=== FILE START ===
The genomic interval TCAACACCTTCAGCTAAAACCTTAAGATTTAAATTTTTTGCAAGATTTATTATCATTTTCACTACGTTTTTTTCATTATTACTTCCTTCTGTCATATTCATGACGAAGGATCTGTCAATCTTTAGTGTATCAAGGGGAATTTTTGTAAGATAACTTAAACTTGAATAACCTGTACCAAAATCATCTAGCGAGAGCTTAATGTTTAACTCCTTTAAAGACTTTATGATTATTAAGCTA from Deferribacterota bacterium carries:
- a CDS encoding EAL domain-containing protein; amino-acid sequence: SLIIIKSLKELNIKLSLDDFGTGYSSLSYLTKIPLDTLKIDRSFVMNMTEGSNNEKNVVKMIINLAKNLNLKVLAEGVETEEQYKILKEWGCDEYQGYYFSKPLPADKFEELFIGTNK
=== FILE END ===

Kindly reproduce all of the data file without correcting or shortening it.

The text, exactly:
The genomic interval TCAACACCTTCAGCTAAAACCTTAAGATTTAAATTTTTTGCAAGATTTATTATCATTTTCACTACGTTTTTTTCATTATTACTTCCTTCTGTCATATTCATGACGAAGGATCTGTCAATCTTTAGTGTATCAAGGGGAATTTTTGTAAGATAACTTAAACTTGAATAACCTGTACCAAAATCATCTAGCGAGAGCTTAATGTTTAACTCCTTTAAAGACTTTATGATTATTAAGCTA from Deferribacterota bacterium carries:
- a CDS encoding EAL domain-containing protein; amino-acid sequence: SLIIIKSLKELNIKLSLDDFGTGYSSLSYLTKIPLDTLKIDRSFVMNMTEGSNNEKNVVKMIINLAKNLNLKVLAEGVETEEQYKILKEWGCDEYQGYYFSKPLPADKFEELFIGTNK